John Hendry (Trout Lake) Park
Park Location
3300 Victoria Drive
(@ E 15th Avenue)
Kensington-Cedar Cottage
27.31 hectares
Click to view larger map
Recreation Facilities
Ball HockeyBall Hockey(x1)
Baseball DiamondsBaseball Diamonds(x2)
Basketball CourtsBasketball Courts(x1)
Field HousesField Houses(x1)
Jogging TrailsJogging Trails(x1)
Lighted FieldsLighted Fields(x1)
Pickle BallPickle Ball(x1)
Rugby FieldsRugby Fields(x1)
Soccer FieldsSoccer Fields(x2)
Tennis CourtsTennis Courts(x3)
Washroom Information
LocationWinter hoursSummer hoursNotes
At Trout LakeDawn to DuskDawn to DuskCaretaker on site
About the Park
It’s not surprising that John Hendry Park is such a popular destination; tranquil Trout Lake and a wide range of active and passive recreation opportunities create an exceptional setting. The beach area and wildlife habitat around the lake can almost make one forget that that the park is in the city, especially when illuminated with glowing lights at the annual lantern festival.
Trout Lake provided water via a flume for Hastings Sawmill, located at the foot of Dunlevy Street. The mill’s co-owner was John Hendry, a prominent figure in his day due to his influence in developing the region’s lumber industry.

Born in New Brunswick, John Hendry came to Vancouver in 1872 when the lumbering industry was just getting started. After a brief stint in the state of Washington, Hendry was commissioned to rebuild the Moodyville Mill which had been recently destroyed by fire. The young entrepreneur soon became well known and started many lumber operations in the Lower Mainland. His most influential endeavours included the Royal City Planing Mill in New Westminster and the Hastings Saw Mill.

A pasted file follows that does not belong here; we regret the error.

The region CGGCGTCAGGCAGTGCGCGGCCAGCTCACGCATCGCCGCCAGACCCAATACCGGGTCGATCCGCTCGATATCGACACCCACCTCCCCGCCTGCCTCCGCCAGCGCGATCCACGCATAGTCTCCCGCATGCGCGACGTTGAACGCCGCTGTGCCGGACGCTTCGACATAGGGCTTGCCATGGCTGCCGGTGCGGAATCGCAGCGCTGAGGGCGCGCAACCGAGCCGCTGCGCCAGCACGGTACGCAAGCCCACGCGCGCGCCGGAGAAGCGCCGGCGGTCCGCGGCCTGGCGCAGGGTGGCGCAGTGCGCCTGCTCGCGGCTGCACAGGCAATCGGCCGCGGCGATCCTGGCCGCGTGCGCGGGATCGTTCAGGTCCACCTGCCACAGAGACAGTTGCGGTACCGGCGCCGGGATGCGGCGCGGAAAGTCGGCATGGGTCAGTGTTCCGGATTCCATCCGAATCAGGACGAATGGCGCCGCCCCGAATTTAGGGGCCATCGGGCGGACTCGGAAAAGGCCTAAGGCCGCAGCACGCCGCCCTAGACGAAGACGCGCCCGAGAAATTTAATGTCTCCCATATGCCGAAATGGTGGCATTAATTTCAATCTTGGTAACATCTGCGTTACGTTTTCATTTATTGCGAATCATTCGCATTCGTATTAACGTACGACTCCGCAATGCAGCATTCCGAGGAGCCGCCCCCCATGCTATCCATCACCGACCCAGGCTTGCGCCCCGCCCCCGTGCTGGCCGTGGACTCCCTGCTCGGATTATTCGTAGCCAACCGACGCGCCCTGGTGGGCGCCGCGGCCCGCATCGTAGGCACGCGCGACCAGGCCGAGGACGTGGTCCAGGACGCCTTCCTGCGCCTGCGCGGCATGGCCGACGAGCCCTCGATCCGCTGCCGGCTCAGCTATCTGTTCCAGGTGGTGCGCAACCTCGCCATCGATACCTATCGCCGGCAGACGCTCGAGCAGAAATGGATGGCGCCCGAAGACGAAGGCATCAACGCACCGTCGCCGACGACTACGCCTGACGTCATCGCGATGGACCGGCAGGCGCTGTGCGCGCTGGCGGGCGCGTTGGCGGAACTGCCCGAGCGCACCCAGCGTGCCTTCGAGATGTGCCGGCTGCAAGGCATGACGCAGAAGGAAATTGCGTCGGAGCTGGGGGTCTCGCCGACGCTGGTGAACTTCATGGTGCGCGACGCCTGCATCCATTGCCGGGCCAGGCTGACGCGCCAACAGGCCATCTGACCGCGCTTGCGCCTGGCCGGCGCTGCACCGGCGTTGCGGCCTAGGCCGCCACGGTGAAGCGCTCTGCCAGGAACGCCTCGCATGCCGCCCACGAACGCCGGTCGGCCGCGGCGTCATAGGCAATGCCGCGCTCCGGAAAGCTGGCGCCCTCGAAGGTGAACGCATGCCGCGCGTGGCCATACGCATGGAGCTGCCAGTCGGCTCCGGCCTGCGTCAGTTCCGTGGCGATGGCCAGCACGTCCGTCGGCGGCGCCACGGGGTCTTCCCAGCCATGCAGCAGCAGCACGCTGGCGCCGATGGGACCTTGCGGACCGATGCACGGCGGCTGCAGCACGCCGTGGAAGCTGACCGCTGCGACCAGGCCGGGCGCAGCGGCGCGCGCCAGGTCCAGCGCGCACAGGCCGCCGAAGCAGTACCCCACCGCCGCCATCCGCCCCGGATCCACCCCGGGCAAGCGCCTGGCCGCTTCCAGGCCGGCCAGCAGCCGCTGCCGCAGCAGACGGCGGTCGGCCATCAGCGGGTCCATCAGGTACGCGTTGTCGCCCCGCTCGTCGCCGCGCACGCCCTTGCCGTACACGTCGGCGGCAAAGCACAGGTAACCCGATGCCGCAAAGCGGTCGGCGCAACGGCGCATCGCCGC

John Hendry died in 1916 at the age of 72 having earned many titles in his lifetime some of which included: President Vancouver Board of Trade; President Canadian Forestry Association and Mayor of New Westminster.

Hendry’s daughter married Eric W. Hamber, one of the previous Lt. Governor’s of British Columbia. In 1926, the Hambers donated part of their land at the Trout Lake site to the Vancouver Park Board under the condition that it be called “John Hendry Park”. In 1942 a letter was received by the Park Board from the Honourable E. W. Hamber reminding the Board of his family’s gift and that the name was a stipulation of this donation – therefore it should not to be referred to as Trout Lake Park, especially by the Park Board. And so the Park Board resolved once again, on September 11, 1942, that John Hendry Park was this site’s official name thereby tipping its hat to the generosity of one of Vancouver’s pioneering families.
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